College Losing Pricing Power
Are scholarships causing tuition to rise?
Will there be more international students to offset costs? How will this affect admission competition?
Who Can Still Afford State U?
“The state obligations in Medicaid, prisons and K-12 education are just swallowing up state budgets.”
Previously, when learning about CUNY history, we discussed the importance of improving K-12 education in order to be prepared for college instead of playing catch-up so are these obligations justified even if higher education pays the toll?
Public School, Big Tab
“The cost of attending public colleges is rising faster than the cost of private colleges, as states reduce funding.” In the past two years, our campus has been the source of a lot of controversy in terms of protests and rallies because of the increasing CUNY tuition. Many public colleges around the country have already increased their tuition by above 100%. If such an occurrence happened to CUNY within the next five years, what do you believe would be the student implications and reactions? Would enrollment decline despite the fact that CUNY would still be more affordable than state-run universities?
A Shift From Need to Merit
Overall in the country, aid is given overwhelmingly for need rather than merit. In the near future, as more government cuts are being made (which pertains to the present more than the future lets hope) will there be a shift to more merit-based aid or more need-based aid?
How Administrative Spending Boosts College Costs
“Nonclassroom costs at U.S. colleges are growing faster than instructional costs, contributing to rising tuition.” In noticing some of the numbers, colleges with a lower tuition rate would have higher administrative spending per student than colleges with a tuition above $40,000. For example, the University of Central Florida with a tuition rate of $14,519 per student has a $1,775 administrative spending per student. The University of Illinois at Chicago with a tuition rate of $48,289 per student has a $1,438 administrative spending per student. Why do you perceive this to be the case?
Moody’s Report Calls into Question all Traditional University Revenue Sources By Kevin Kiley
“Institutions need to prioritize programs, ensuring that they have enough programs generating profits to support those that aren’t” (3).
As we previously discussed, most liberal arts colleges provide majors that don’t, necessarily, appeal to potential employers in the current market. Are cutting such programs a good idea or would it prohibit a wholesome education?
Bowen Sent From Professor Hainline
Does having a residential model for the school hurt or help it’s community?
The Economic Impact of Higher Education in New York State By Thomas P. DiNapoli
New York is one of the leading, if not the leading, states in this country in terms of Higher Education. Funds have been allocated to the state for education and employment has hardly decreased despite the recession. Do you believe the state will always receive such largess from the federal government? If yes, state your reasons, whether you believe its because the state provides a great amount of employment or other reasons. If no, elaborate why, and what do you think the implications of a decrease in federal funds for New York State could do to the country?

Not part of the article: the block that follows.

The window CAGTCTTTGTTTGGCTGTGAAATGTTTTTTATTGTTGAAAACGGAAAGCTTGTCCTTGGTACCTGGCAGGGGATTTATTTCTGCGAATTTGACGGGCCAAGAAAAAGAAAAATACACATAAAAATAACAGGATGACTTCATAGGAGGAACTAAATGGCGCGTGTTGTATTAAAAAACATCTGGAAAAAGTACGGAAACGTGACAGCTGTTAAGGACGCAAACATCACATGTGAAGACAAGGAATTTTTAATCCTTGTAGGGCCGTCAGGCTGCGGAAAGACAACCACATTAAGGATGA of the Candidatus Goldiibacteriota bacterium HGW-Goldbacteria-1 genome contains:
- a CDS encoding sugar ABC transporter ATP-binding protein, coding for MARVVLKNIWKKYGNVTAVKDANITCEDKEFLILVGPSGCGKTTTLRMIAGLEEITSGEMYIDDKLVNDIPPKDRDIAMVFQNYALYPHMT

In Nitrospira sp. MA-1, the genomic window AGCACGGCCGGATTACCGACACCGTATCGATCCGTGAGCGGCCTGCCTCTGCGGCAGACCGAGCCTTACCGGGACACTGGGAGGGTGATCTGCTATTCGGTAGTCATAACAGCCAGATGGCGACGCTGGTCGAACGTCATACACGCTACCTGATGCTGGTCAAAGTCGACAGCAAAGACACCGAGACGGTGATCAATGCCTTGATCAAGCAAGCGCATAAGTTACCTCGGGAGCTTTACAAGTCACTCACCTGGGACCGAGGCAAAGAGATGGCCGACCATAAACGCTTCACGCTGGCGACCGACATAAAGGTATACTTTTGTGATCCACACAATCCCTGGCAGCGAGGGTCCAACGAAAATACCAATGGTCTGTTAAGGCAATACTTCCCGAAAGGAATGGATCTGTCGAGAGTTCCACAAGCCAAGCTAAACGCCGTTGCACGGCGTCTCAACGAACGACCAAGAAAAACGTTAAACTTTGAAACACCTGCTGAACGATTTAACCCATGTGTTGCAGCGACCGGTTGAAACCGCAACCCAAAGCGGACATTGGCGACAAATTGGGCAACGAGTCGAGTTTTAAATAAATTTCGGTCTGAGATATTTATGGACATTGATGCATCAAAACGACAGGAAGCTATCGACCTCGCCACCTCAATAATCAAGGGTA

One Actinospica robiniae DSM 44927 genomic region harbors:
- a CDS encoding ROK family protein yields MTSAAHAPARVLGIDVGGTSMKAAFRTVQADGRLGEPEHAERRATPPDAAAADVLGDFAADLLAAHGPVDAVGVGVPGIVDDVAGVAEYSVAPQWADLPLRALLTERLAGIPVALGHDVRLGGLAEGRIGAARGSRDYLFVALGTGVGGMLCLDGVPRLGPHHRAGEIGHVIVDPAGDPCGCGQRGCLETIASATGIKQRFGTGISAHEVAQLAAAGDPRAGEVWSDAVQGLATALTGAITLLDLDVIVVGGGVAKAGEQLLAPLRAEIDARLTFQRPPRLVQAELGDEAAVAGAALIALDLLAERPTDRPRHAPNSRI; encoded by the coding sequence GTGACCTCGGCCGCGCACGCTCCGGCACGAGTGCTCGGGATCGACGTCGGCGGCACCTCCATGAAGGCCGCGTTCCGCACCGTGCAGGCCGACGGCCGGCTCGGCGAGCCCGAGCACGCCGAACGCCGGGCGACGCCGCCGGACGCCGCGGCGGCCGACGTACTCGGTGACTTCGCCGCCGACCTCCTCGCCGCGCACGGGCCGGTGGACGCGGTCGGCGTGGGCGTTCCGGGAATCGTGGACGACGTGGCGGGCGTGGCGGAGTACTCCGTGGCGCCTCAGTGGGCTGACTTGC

Study Casts Doubt on Idea that Spending More Per Student Leads to Better Educational Outcomes By Scott Jashcik
“But he [Charles Blaich – researcher and director of Center of Inquiry at Wasbash College and the Higher Education Data Sharing Consortium] said that his data suggest that the quality of instruction from part-timers can be just as high as from full-timers” (3).
What is the management’s criterion to decide whether or not one is hired as a part-time professor or as a full-timer professor? It due to the college’s lack of financial resources or due to the professor’s lack of capability?
Is it really the next bubble? By Lexington
Higher education is a worse bubble than the housing bubble because “people make a mistake in taking on an education loan, they’re legally much more difficult to get out of than housing loans… If you borrowed money and went to a college where the education didn’t create any value, that is potentially a really bad mistake.”
There was an argument made in class a few weeks ago that you cannot succeed in life without accumulating some debt. Being in Macaulay, we do not need to take out education loans, or loans of any sort really, so our perception of the current fiscal situation can be a bit askew. But knowing that to further succeed in higher education can lead to being stuck in a bubble, has your career path changed? Have you decided to solely have a BA or to proceed further to attain a doctorate due to your perception of your odds in this “fiscal crisis?”
Dealing with the Future Now By Alan E. Guskin and Mary B. Marcy
If a Higher Education institution has a pointed mission, it can realize what is important to the institution and cut programs that aren’t, thus cutting costs, faculty workload, and freeing up money and resources. So why don’t institutions focus on having a pointed mission?
Declining By Degrees: Higher Education at Risk By: David L. Kirp
The Univ. of Chicago’s “rigorous workload” model and Brown’s adopted “Choice and Responsibility” model are in direct opposition to each other, as one imposes a strict system on students and the other gives students full power over their course load. Which one do you think is a more effective method of learning?
Financing Higher Education by D. Bruce Johnstone
Institutional financial strains lead to the firing of junior and adjunct staff and even entire programs. What could be the ramifications for this? Should this be a priority in the budget?